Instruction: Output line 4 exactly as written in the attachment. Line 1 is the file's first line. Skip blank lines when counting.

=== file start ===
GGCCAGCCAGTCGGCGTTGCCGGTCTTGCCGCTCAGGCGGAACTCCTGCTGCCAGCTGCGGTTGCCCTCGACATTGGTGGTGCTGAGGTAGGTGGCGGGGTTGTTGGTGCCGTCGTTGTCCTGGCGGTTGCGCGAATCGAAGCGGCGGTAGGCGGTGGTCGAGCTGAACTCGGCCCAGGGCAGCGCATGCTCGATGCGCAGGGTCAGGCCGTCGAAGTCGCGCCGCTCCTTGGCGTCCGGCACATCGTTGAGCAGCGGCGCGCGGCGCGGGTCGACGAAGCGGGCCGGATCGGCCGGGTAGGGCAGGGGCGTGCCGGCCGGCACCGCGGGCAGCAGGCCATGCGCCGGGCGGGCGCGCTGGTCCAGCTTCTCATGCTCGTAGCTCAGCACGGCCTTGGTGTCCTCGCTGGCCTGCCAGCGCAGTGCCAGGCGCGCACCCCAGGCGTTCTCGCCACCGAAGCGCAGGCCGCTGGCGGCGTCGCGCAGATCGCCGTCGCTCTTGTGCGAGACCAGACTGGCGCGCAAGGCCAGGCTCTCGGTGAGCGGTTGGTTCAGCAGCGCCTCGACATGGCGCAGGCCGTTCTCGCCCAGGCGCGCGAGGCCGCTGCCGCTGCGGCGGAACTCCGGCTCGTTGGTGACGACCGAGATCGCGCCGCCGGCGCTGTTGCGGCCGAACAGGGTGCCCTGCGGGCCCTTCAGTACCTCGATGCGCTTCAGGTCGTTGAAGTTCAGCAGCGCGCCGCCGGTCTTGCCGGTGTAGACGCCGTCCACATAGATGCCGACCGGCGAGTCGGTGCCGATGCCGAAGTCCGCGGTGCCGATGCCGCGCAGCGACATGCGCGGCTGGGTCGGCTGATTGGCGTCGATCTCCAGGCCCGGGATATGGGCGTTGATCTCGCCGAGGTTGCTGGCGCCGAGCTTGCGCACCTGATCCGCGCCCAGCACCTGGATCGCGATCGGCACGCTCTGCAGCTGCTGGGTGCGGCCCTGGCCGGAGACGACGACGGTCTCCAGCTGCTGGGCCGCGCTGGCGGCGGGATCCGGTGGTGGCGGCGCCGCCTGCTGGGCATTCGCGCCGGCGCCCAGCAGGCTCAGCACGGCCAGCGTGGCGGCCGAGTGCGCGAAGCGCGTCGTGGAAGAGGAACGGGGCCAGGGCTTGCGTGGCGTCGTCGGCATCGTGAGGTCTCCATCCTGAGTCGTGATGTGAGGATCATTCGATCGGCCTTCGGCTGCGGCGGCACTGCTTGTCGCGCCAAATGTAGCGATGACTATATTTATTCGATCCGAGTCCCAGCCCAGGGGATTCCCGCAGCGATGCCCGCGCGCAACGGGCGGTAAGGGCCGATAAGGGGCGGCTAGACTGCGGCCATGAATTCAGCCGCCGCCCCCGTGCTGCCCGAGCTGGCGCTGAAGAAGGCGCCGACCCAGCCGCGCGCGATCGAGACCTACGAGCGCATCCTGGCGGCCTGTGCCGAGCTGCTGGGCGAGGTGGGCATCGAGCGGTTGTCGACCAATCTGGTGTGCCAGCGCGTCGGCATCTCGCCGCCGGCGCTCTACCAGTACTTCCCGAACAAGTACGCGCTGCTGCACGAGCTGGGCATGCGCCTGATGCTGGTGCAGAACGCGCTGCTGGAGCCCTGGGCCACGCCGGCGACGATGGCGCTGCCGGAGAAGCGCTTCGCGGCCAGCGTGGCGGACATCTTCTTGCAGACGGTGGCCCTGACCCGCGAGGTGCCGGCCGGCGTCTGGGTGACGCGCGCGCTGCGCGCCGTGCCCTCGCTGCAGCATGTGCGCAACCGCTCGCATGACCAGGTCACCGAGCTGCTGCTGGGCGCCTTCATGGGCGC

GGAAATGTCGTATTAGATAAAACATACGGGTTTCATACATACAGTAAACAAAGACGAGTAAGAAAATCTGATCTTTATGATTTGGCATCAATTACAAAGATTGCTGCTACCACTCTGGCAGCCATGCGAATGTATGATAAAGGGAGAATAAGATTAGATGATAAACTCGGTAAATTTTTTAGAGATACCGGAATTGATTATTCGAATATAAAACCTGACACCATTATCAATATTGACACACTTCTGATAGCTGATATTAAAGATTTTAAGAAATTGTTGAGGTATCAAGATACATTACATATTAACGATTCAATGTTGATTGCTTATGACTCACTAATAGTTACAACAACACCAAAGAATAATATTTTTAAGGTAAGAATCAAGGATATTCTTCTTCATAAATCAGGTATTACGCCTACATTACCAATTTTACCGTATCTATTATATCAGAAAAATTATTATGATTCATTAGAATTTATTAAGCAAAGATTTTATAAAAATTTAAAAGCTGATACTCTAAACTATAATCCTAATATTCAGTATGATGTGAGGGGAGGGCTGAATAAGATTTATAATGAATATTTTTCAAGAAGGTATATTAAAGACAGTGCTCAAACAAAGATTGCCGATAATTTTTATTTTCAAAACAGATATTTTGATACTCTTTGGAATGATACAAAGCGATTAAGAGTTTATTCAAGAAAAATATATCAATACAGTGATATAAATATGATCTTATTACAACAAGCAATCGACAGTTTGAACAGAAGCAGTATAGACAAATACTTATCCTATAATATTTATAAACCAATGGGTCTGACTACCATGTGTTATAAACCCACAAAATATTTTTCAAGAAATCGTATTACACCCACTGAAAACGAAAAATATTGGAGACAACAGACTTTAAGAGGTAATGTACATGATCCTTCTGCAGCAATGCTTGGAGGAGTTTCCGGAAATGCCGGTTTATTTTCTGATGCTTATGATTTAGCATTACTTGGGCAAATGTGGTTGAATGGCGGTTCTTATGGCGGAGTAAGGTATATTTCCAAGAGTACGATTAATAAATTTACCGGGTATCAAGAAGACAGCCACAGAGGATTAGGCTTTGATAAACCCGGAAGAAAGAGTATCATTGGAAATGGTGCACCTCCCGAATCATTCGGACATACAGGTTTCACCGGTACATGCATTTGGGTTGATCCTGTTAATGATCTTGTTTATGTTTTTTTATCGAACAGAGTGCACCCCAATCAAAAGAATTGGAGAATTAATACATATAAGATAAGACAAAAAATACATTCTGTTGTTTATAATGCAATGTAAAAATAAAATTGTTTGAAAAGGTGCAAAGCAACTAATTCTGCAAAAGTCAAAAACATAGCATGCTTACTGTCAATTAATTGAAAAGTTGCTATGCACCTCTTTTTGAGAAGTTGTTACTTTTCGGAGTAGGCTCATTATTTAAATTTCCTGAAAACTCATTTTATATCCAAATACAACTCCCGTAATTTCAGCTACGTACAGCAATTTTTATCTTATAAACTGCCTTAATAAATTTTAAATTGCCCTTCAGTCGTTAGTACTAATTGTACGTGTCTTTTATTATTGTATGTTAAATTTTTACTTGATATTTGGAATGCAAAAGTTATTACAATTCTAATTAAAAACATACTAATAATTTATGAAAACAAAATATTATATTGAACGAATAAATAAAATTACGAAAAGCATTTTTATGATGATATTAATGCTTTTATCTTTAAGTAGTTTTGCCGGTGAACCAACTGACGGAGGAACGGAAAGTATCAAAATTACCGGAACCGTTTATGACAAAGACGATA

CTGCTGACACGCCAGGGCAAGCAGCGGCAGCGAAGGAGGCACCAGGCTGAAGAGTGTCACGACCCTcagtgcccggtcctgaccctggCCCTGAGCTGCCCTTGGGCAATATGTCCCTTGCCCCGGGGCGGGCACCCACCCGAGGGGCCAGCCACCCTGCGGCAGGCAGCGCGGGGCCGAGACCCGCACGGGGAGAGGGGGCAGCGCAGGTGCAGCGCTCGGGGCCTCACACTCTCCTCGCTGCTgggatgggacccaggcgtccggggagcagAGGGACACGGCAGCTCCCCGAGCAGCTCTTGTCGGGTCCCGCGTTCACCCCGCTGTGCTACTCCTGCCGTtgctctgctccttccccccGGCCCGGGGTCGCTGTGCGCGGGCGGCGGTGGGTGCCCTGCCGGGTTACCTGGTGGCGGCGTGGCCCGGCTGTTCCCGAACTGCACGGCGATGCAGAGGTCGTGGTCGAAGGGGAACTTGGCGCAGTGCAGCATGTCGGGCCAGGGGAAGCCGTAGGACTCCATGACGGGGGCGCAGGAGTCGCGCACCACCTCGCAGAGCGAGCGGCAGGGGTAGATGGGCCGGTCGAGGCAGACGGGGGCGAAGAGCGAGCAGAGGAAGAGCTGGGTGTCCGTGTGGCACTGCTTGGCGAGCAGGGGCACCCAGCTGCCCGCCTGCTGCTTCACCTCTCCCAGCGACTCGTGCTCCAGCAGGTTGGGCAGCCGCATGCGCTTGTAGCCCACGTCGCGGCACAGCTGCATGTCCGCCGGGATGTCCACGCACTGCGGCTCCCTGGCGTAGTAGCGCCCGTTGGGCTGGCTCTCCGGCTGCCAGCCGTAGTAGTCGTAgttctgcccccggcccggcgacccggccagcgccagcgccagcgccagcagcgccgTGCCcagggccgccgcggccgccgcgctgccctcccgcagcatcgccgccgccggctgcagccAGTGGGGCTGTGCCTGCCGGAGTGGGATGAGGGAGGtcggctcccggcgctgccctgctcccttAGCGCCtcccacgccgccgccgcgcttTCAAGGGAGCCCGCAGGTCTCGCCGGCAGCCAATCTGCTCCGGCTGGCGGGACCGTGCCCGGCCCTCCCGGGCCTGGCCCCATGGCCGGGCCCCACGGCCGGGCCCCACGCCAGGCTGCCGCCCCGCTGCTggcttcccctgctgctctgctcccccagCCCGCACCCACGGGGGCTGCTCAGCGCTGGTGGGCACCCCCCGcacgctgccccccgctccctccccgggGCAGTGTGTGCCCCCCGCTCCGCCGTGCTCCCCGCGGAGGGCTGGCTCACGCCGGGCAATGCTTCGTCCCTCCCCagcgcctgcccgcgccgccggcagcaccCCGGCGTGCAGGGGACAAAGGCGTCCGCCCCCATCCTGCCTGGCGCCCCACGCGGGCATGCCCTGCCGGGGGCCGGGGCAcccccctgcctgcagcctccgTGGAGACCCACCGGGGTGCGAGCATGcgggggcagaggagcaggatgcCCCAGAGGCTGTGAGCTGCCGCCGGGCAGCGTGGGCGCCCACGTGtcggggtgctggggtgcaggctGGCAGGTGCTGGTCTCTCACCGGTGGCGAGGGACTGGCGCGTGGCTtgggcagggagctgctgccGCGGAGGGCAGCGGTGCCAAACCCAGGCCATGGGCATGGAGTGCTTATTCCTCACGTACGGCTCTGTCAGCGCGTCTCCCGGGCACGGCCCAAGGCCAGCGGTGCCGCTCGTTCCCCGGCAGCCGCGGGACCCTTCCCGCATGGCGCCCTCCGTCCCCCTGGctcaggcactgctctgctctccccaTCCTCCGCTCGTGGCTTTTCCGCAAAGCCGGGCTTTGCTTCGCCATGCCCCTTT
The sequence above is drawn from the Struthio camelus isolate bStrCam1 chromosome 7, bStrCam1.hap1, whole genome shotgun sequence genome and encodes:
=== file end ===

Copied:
The sequence above is drawn from the Struthio camelus isolate bStrCam1 chromosome 7, bStrCam1.hap1, whole genome shotgun sequence genome and encodes: